The Southern African HIV Clinicians Society’s biannual conference, held in Johannesburg, South Africa, from 24-27 October 2018, focused on clinical content for HIV and TB health care workers in the region and featured a wide range of topics, from new antiretroviral drugs, AIDS-related complications, and opportunistic infections, to promoting adherence and ethical issues.
The Southern African HIV Clinicians Society’s biannual conference focuses on clinical content for HIV and TB health care workers. The 2018 conference programme has been carefully designed to benefit all health care practitioners, with topics ranging from new antiretroviral drugs, AIDS-related complications, opportunistic infections, promoting adherence and ethical issues.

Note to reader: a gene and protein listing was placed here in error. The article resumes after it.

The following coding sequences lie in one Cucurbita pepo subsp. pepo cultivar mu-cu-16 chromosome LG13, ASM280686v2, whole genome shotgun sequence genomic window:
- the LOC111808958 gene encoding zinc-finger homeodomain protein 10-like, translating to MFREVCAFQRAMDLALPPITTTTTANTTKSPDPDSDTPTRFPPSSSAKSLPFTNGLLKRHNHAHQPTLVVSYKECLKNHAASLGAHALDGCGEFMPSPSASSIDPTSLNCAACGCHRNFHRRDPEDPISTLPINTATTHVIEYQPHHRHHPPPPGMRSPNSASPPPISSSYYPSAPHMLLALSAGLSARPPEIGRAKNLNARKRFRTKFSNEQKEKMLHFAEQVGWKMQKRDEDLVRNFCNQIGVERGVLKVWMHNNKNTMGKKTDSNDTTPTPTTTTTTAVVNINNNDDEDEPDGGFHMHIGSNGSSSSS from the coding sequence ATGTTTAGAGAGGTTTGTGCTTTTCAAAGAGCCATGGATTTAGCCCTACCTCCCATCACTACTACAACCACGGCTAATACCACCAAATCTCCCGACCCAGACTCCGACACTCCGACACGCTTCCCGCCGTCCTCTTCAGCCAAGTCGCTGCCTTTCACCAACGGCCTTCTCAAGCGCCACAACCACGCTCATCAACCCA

Despite improved availability of simple, relatively inexpensive, and highly effective antiretroviral treatment for HIV/AIDS, the disease remains a major public health challenge for women in sub-Saharan Africa (SSA). Given the numerous barriers in access to care for women in this region, every health issue that brings them into contact with the health system should be optimized as an opportunity to integrate HIV/AIDS prevention.
Priority interventions to reduce HIV transmission in sex work settings in sub-Saharan Africa and delivery of these services
Virtually no African country provides HIV prevention services in sex work settings with an adequate scale and intensity. Uncertainty remains about the optimal set of interventions and mode of delivery.
We systematically reviewed studies reporting interventions for reducing HIV transmission among female sex workers in sub-Saharan Africa between January 2000 and July 2011. Medline (PubMed) and non-indexed journals were searched for studies with quantitative study outcomes.